|Optimization of preservation and processing of sea anemones for microbial community analysis using molecular tools|Rocha, J.; Coelho, F.J.R.C.; Peixe, L.; Gomes, N.C.M.; Calado, R. (2014). Optimization of preservation and processing of sea anemones for microbial community analysis using molecular tools. NPG Scientific Reports 4(6986): 5 pp. hdl.handle.net/10.1038/srep06986
In: Scientific Reports (Nature Publishing Group). Nature Publishing Group: London. ISSN 2045-2322, more
|Authors|| || Top |
- Rocha, J.
- Coelho, F.J.R.C.
- Peixe, L.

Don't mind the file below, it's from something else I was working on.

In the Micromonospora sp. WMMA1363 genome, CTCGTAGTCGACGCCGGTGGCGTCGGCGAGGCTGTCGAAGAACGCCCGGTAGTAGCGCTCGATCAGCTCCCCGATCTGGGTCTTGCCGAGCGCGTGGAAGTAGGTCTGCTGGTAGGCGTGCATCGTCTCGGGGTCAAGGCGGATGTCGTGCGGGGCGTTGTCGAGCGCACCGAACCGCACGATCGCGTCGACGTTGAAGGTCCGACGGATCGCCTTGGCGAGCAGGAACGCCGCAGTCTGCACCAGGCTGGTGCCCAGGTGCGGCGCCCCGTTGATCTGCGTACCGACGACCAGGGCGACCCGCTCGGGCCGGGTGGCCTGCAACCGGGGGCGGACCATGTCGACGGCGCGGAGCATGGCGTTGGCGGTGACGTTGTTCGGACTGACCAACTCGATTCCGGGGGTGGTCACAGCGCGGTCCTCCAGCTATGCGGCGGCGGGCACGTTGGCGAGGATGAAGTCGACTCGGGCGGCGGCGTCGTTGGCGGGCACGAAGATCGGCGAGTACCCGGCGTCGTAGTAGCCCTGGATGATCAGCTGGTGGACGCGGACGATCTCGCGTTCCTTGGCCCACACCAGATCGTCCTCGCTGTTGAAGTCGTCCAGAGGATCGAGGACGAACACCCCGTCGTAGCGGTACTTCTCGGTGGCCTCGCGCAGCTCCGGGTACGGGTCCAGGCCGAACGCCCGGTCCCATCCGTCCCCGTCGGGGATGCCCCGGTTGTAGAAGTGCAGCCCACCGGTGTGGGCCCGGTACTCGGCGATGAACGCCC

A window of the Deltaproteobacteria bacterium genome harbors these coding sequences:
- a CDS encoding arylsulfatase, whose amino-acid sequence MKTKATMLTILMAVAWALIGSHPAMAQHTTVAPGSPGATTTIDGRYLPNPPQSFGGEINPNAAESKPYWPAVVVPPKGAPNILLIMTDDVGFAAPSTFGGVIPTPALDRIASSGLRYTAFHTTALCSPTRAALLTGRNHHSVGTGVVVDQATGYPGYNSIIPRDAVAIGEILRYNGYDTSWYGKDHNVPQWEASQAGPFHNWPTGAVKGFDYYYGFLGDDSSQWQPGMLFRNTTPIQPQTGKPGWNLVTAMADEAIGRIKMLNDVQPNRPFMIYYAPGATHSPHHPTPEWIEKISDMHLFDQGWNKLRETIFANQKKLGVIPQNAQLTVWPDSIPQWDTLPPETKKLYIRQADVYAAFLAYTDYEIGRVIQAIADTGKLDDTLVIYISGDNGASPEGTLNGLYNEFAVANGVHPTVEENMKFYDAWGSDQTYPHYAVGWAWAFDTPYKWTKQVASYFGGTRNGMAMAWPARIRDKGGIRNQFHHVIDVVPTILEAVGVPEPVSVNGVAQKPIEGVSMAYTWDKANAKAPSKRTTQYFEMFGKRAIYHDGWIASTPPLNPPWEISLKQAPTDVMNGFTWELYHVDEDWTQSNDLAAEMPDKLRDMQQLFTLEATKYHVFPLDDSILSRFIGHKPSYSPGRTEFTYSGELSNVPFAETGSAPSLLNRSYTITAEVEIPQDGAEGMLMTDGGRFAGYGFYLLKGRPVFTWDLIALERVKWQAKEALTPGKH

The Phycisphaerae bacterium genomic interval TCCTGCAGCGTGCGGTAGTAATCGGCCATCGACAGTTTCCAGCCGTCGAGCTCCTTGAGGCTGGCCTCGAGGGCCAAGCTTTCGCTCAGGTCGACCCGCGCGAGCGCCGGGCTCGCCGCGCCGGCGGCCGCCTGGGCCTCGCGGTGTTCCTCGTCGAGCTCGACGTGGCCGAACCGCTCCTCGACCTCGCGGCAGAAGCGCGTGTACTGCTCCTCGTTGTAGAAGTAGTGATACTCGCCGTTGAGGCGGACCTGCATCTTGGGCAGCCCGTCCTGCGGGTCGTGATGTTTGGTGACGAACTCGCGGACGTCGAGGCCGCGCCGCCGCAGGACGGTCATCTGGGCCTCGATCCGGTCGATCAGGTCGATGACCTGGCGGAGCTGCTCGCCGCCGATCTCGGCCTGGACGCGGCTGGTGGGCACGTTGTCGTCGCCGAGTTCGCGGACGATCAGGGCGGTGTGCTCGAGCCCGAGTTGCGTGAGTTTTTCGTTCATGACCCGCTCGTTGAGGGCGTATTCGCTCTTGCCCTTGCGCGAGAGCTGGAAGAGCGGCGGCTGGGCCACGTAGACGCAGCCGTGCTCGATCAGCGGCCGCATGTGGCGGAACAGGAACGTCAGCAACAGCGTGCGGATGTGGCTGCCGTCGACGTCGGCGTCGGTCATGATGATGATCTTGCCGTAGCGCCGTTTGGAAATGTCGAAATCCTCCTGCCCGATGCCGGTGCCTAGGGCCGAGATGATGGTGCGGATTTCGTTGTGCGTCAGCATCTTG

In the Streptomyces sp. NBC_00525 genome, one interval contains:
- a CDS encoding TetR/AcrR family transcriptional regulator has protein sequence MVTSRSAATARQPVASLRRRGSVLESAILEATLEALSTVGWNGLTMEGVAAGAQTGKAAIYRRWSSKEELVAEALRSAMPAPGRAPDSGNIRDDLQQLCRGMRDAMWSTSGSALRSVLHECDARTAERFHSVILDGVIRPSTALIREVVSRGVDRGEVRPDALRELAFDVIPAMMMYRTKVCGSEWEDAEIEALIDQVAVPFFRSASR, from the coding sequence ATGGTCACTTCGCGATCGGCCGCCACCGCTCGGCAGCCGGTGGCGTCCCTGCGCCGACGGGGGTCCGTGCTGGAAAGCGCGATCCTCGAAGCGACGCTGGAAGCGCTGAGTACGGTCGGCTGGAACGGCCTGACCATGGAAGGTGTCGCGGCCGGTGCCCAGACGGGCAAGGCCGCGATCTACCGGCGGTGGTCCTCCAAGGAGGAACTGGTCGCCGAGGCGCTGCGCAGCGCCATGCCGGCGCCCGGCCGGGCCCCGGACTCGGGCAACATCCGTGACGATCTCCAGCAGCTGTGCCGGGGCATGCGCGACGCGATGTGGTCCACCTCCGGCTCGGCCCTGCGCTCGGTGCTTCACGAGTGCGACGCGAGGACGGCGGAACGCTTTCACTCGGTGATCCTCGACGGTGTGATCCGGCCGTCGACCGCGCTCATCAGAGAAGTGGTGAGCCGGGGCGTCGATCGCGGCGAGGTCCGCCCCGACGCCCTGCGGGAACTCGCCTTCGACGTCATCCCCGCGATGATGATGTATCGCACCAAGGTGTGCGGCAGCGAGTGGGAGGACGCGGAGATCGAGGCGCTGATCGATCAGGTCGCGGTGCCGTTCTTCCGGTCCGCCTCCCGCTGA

For several years, knowledge on the microbiome associated with marine invertebrates was impaired by the challenges associated with the characterization of bacterial communities. With the advent of culture independent molecular tools it is possible to gain new insights on the diversity and richness of microorganisms associated with marine invertebrates. In the present study, we evaluated if different preservation and processing methodologies (prior to DNA extraction) can affect the bacterial diversity retrieved from snakelocks anemone Anemonia viridis. Denaturing gradient gel electrophoresis (DGGE) community fingerprints were used as proxy to determine the bacterial diversity retrieved (H'). Statistical analyses indicated that preservation significantly affects H'. The best approach to preserve and process A. viridis biomass for bacterial community fingerprint analysis was flash freezing in liquid nitrogen (preservation) followed by the use of a mechanical homogenizer (process), as it consistently yielded higher H'. Alternatively, biomass samples can be processed fresh followed by cell lyses using a mechanical homogenizer or mortar & pestle. The suitability of employing these two alternative procedures was further reinforced by the quantification of the 16S rRNA gene; no significant differences were recorded when comparing these two approaches and the use of liquid nitrogen followed by processing with a mechanical homogenizer.